In two weeks, Conrad Davis, who just graduated from Providence High School, will begin a four-year term of service at the U.S. Military Academy, also known as West Point.
Following his tenure at the academy, Davis will spend five additional years of active duty, allowing him to forward the post-commencement question of “where do see yourself in five years” to Uncle Sam.
An almost decade-long commitment of time, effort and service, one that runs half of Davis’ current age, would be unthinkable for some and surprising to others.
Even Davis acknowledges he “didn’t know the service academies were a thing” until the North Hollywood resident reached high school.
Yet, those who know Davis say he’s a perfect fit for the military, right down to his mannerisms.
“If you look at Conrad, he comes off as a little stiff and a little uptight, but he’s not like that all,” said friend and classmate Carl Menke, who played alongside Davis on the varsity boys’ volleyball team. “He’s really goofy, and we have a lot of fun.”
Menke said he admired and wondered about his teammate’s ability to balance a robust academic schedule with several club, athletic and student-government commitments.
“Sometimes he would miss practice because he had so many other things, but he always followed through,” Menke said.
He’s just a natural leader; it’s evident.”
Menke said that earlier this year Davis missed “practice all week” in the lead-up to the Providence Tournament, but returned in time for a March 1 match against Montebello. The Providence Pioneers won, 2-1, thanks partly to Davis.
“It was incredible,” Menke said. “He was just ready, and he got the kill to win the game. That’s Conrad.”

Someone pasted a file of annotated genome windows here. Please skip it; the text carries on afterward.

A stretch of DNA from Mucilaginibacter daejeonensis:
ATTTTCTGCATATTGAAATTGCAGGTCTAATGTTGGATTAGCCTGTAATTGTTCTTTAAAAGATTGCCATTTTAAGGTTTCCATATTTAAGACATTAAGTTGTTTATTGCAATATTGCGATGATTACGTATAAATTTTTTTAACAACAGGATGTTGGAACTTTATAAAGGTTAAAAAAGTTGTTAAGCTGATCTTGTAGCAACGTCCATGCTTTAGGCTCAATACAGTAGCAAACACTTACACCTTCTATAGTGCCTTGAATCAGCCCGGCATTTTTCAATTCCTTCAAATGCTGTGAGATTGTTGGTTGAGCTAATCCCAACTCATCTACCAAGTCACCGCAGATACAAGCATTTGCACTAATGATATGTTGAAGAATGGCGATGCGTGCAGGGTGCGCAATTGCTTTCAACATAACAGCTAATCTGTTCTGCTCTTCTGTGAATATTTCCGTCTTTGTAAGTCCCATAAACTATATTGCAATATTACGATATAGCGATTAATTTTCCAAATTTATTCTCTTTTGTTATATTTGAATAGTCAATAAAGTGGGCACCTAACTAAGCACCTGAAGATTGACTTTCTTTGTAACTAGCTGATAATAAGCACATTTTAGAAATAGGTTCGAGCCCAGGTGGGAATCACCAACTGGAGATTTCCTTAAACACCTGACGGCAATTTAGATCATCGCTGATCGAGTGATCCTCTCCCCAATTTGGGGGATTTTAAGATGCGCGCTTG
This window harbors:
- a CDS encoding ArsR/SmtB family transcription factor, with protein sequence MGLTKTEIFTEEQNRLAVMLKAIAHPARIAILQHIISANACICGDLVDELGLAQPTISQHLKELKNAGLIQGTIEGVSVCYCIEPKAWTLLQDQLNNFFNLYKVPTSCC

Volleyball was just one of the many sports activities and organizations that counted Davis a member during his four years at Providence.
Davis also completed his stint as Associated Student Body president on June 1, a term that impressed dean of students Ernest Siy, who oversees student government.
“He’s just a natural leader. It’s evident,” Siy said. “He was a leader of all students regardless of their grade. He was a person of high character and his relationships with adults was like talking to a faculty member.”
Siy likened Davis to a teacher, not just for his ability to instruct and listen to students, but also because of his work ethic.
“This kid is incredible — he’s working 16-, 17-hour days and he balanced it. He prioritized it,” Siy said.
“If all the incoming West Point cadets are like Conrad, we’re in good hands,” Siy added.
Davis admits he was involved “in quite a lot,” with a list that includes serving as the ASB president, being a member of the school’s choir, music honors society, also known as Tri-M, performing arts ensemble, Latin honors society and boys’ varsity volleyball and cross-country teams.
Even as the work piled up, Davis embraced the grind.
“Nothing I do is an obligation,” he said. “Everything I want to do, I want to be there. When I’m on stage, acting, I want to be there. When I’m singing in the choir, I want to be there singing. When I’m running in cross-country, I want to run, I want to get faster and everything.”
Davis’ 4.0 grade-point average and a 33 ACT test score also made him a desirable candidate for many colleges, including San Diego State and the University of California, Davis, which he considered his Plan B.
Yet, the man who would be a West Point cadet, wanted to be a part of something greater.
“When it came to starting junior and senior year[s], I started thinking a little more toward college and where would I best be able to use my abilities,” Davis said. “West Point is something impressive, and it’s something big, something bigger than me.”
Davis added, “This feels natural, too, like I’ve been preparing for this moment for years.”
Training at West Point gets underway July 1.